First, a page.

Ringing the bell marks a milestone in cancer treatment

For Bridget Reeves, ringing the bell after completing six months of chemotherapy for breast cancer was “a big deal.”

Soldiering through nausea, exhaustion and nerve damage, she’d juggled chemo and her job as an MD Anderson clinical studies coordinator for 13 weeks before finally taking leave when she could no longer feel her foot on the brake pedal driving home.

Even through the worst of it, the sound of other patients ringing the bell never failed to lift her spirits.

“I’d think, ‘Yeah, that’s going to be me. I’m almost there,’” she recalls.

When her turn came to ring the bell, she felt both relief that the day-to-day grind of chemotherapy was over and a sense of accomplishment that she was still standing.

“I finally felt I could celebrate something,” she says. “I could celebrate I made it through this part.”

A tradition with MD Anderson roots

Nowadays it seems nearly every cancer facility has bells that patients can ring to mark the end of treatment. But it’s thought that the tradition began at MD Anderson in 1996.

A rear admiral in the U.S. Navy, Irve Le Moyne, was undergoing radiation therapy for head and neck cancer and told his doctor, Kian Ang, M.D., Ph.D., that he planned to follow a Navy tradition of ringing a bell to signify “when the job was done.” He brought a brass bell to his last treatment, rang it several times and left it as a donation. It was mounted on a wall plaque in the Main Building’s Radiation Treatment Center with the inscription:

Ringing Out

Ring this bell
Three times well
Its toll to clearly say,
My treatment’s done
This course is run
And I am on my way!

— Irve Le Moyne

Ringing the bell caught on quickly with other head and neck patients completing radiation treatments, and bells began popping up around MD Anderson for other treatments, from chemotherapy to stem cell transplantation to physical therapy.

In addition to many of the clinics on our Texas Medical Center Campus, the bells have spread to our suburban locations. In our new League City and West Houston facilities, the bells are on walls with an eye-catching background of colored ribbons representing different kinds of cancer.

Celebrating a cancer treatment milestone

Many patients are joined by friends and family for their last day of treatment and the bell ringing.

Once a patient and 12 guests showed up for the bell ringing in evening gowns, then followed up with a formal dinner at home.

Donna Nicodemus, an MD Anderson facilities customer advocate who was treated for uterine cancer, recalls focusing on the bell as a light at the end of the tunnel.

“I wasn’t going to miss it for anything,” she says.

So it meant a lot to her when half a dozen co-workers, as well as her mother and sister, turned out to watch her ring the bell.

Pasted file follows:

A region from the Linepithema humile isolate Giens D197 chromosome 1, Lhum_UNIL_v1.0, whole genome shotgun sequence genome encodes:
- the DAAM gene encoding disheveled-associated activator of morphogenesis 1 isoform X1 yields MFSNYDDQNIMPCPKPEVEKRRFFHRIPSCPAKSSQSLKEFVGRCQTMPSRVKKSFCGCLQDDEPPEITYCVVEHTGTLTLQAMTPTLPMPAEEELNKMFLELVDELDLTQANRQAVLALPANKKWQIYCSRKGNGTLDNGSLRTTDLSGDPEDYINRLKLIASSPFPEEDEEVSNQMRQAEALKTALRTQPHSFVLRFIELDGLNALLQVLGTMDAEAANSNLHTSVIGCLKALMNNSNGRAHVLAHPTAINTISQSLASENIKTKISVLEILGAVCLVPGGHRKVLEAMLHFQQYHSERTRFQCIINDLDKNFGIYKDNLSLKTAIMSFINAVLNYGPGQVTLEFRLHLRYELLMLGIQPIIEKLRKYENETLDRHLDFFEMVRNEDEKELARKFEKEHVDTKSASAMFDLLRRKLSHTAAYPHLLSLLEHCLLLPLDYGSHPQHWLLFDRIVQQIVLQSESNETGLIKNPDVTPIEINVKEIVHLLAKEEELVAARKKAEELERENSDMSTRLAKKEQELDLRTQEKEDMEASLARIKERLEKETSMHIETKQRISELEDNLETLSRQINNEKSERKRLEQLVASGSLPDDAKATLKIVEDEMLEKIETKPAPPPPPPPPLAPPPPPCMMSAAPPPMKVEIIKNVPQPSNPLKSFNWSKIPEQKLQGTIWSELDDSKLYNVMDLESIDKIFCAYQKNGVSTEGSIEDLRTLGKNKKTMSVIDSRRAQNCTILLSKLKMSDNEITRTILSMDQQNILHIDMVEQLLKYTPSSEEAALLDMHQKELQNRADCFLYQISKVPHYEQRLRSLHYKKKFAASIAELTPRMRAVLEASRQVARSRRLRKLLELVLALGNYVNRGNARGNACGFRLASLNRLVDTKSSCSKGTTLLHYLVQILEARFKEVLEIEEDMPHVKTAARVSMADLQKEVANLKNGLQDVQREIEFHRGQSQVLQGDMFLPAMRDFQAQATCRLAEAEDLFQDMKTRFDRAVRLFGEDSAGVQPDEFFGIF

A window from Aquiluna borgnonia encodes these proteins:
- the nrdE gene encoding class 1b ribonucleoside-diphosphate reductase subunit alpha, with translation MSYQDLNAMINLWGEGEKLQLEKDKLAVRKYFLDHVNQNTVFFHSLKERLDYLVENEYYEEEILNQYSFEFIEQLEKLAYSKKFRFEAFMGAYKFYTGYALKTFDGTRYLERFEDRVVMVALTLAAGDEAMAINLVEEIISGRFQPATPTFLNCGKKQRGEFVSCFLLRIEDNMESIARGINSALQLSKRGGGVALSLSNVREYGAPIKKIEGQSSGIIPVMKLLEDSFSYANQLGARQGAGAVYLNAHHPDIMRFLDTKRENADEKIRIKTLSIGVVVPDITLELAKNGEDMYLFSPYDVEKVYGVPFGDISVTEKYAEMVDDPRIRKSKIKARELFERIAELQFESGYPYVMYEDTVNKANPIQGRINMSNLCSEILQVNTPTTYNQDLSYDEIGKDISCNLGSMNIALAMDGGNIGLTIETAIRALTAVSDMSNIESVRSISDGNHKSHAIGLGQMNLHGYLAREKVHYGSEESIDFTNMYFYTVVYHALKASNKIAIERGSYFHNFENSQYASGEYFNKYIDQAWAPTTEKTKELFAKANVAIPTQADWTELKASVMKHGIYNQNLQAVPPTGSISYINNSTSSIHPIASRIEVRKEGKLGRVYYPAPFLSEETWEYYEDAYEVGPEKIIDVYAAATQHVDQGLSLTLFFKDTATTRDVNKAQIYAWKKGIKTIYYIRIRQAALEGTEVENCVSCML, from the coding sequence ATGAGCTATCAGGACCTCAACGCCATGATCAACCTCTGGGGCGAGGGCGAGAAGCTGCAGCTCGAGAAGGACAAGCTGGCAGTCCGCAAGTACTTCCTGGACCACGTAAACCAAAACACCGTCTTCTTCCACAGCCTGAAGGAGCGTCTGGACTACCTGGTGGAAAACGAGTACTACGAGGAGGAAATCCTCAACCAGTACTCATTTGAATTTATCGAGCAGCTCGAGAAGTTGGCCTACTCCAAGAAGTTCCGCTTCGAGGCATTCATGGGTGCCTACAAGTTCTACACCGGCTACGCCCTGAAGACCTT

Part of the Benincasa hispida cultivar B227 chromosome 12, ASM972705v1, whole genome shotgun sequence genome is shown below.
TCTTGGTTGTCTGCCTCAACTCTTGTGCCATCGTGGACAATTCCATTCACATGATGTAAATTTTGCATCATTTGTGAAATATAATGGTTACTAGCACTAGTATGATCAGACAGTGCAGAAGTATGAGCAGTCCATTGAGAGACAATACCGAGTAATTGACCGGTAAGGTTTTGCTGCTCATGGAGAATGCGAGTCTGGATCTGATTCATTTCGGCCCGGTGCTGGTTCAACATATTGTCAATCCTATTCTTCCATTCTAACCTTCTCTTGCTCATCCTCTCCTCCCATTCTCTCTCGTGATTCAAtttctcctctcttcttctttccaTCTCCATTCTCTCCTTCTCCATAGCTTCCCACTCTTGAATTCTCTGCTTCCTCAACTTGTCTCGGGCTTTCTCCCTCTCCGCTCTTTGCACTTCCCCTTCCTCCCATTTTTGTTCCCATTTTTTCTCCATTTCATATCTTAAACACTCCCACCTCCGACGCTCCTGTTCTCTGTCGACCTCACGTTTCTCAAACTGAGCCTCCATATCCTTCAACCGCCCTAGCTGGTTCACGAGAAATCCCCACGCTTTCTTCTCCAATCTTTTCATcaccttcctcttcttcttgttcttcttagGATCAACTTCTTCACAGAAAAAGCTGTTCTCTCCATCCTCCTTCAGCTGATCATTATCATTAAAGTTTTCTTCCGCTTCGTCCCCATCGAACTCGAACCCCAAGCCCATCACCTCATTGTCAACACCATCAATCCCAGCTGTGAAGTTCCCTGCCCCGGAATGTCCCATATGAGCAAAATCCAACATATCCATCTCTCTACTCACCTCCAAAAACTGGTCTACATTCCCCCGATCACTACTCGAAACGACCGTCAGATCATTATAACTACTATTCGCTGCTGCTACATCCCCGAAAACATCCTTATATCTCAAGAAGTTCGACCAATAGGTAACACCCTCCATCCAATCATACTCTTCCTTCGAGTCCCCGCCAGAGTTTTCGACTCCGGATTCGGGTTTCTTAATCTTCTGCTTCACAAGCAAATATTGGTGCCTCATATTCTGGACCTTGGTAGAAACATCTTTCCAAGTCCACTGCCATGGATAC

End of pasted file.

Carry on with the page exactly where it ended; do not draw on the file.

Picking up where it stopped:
“They were my support group when it felt like every bone in my body was going to break,” she says. “If it hadn’t been for them giving me pep talks, I don’t know how I would have gotten through it.”

When families and friends can’t make it in person, it’s not unusual for them to listen in or watch via cellphone.

George Brownfield, an MD Anderson senior systems analyst treated for throat cancer, rang the bell four years ago and still has the video, taken by a co-worker, on his phone. It marks a milestone of sorts.

“You can’t understand how good it feels to ring that bell when you’re done,” he says.

But in many cases not totally done.

Ringing the bell doesn’t always mark the end of cancer treatment

Some patients, including Brownfield, Nicodemus and Reeves, end up ringing the bell more than once because their treatment involves some combination of surgery, radiation and chemotherapy. Other patients’ cancer may return and require additional treatment.

Maria Dungler, director of Creative Communications, felt very differently on the two occasions she rang the bell.

In her case, the radiation treatments she received for breast cancer had few side effects. She was able to enjoy the support of co-workers who joined her for photos and video even as she tried to keep a lid on the bell celebration out of respect for patients not yet finished with treatments and those who might never be finished.

The chemotherapy that followed turned out to be considerably rougher, and the ceremony this time around took on a different meaning. Exhausted, she kept it low-key, with only her husband in attendance.

“It was a celebration, but it was more about a powerful sense of relief,” she says. “I was celebrating my staying power and getting through the hardest thing I’d ever done. But I was mostly just relieved to be done with it and getting out of there.”

For her part, Reeves drew strength from ringing the bell a second time.

Three weeks after her chemotherapy ended, Reeves underwent surgery as planned, followed by six weeks of radiation (and another bell ringing). But knowing what was coming – and not knowing what might come further down the line – didn’t diminish the power of ringing the bell.

“It’s like, wow, I’m done with that,” she says. “Now I’m ready for the next step.”

A longer version of this story originally appeared in Messenger, MD Anderson’s quarterly publication for employees, volunteers, retirees and their families.

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